According to Dew’s Agatha Christie Mystery website, readers of "The Pale Horse" have subsequently recognised the symptoms of thallium poisoning, resulting in the saving of at least two lives. In one case, a nurse recognised the symptoms in time to save the life of an infant. In another case, a man was prevented from trying to kill his wife. This website also cites the case of a detective who realised thallium was the cause of the mysterious deaths of six other men. He subsequently identified the murderer, who later confessed to the crimes.

Another unusual form of poisoning was used in "Death in the Air" (also known as "Death in the Clouds"). While on a short flight, Madame Giselle, a French moneylender, is murdered by a poisoned thorn. Madame Giselle (also known as Marie Angelique Morisot) was poisoned by a thorn dipped in the venom of the South African boomslang snake. The venom of the boomslang is more potent than that of the cobra and causes death by haemorrhage. "The woman’s head lolled over sideways. There was a minute puncture mark on the side of her throat".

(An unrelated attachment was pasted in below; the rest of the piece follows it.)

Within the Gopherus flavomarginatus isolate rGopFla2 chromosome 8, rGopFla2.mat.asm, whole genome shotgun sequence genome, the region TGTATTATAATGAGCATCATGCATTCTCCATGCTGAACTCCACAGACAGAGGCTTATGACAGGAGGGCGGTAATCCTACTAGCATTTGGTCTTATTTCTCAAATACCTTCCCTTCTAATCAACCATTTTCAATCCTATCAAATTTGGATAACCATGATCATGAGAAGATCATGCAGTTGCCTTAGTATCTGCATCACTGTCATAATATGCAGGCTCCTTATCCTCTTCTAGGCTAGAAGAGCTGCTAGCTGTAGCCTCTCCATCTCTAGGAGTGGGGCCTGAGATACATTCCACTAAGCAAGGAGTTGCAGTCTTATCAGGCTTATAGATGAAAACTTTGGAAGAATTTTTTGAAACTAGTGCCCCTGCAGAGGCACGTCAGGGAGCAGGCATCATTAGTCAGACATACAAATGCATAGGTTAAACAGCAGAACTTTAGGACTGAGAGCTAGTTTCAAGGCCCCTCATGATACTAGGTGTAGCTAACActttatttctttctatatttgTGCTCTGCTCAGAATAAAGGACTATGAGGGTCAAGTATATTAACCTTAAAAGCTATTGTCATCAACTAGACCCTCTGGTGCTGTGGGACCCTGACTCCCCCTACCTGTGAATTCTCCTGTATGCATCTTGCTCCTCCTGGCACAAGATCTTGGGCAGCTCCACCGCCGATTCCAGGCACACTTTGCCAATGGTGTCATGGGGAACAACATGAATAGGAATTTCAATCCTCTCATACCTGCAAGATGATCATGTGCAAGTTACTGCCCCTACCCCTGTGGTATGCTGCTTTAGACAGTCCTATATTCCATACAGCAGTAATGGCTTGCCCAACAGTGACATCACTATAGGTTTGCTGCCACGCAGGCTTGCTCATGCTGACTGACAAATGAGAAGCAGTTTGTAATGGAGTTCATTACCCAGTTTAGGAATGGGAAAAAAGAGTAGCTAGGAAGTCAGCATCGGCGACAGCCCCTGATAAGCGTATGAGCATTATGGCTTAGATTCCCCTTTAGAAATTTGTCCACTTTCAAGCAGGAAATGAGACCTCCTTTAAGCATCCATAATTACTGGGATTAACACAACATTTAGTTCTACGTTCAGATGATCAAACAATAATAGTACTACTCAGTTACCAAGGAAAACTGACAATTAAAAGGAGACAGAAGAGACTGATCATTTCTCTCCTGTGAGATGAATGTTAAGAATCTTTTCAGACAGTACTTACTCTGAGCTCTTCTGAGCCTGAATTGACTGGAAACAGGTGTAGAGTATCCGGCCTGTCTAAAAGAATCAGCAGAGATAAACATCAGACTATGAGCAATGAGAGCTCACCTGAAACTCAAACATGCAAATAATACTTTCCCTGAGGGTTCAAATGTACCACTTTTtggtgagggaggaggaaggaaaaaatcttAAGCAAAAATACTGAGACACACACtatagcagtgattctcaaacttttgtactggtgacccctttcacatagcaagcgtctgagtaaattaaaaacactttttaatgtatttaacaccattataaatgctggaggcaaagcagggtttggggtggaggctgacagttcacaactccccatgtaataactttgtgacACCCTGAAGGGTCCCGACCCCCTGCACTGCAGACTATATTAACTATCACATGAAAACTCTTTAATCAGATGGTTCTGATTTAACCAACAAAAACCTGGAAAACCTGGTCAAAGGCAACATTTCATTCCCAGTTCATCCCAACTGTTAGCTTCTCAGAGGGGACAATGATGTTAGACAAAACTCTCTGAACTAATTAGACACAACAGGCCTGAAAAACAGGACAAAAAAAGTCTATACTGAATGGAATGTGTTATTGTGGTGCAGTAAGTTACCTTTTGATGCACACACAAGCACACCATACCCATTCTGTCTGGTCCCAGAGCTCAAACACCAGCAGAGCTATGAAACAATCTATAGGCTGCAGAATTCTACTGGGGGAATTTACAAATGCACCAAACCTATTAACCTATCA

It is possible that many readers cheered when the nasty, sadistic Mrs Boynton was poisoned in "Appointment with Death". She was poisoned with an overdose of the heart medication known as digitoxin.
Digitalis is a substance obtained from the dried leaves of the common foxglove (Digitalis purpurea) and used as a drug that strengthens contractions of the heart muscle for patients suffering congestive heart failure. Digitoxin and digitalin are among the most commonly prescribed forms of digitalis. It must be prescribed and monitored with great care because there is not much leeway between the effective dose and a lethal dose. "And Mrs Boynton already suffered from heart trouble?" "Yes, as a matter of fact, she was actually taking a medicine containing digitalin." … "D'you mean … that her death might have been attributed to an overdose of her own medicine?"

In "Three Act Tragedy" (also known as "Murder in Three Acts"), Reverend Stephen Babbington, Sir Bartholomew Strange and Margaret De Rushbridger are all dispatched by a poisonous alkaloid derived from the leaf of a plant. The poison employed was nicotine.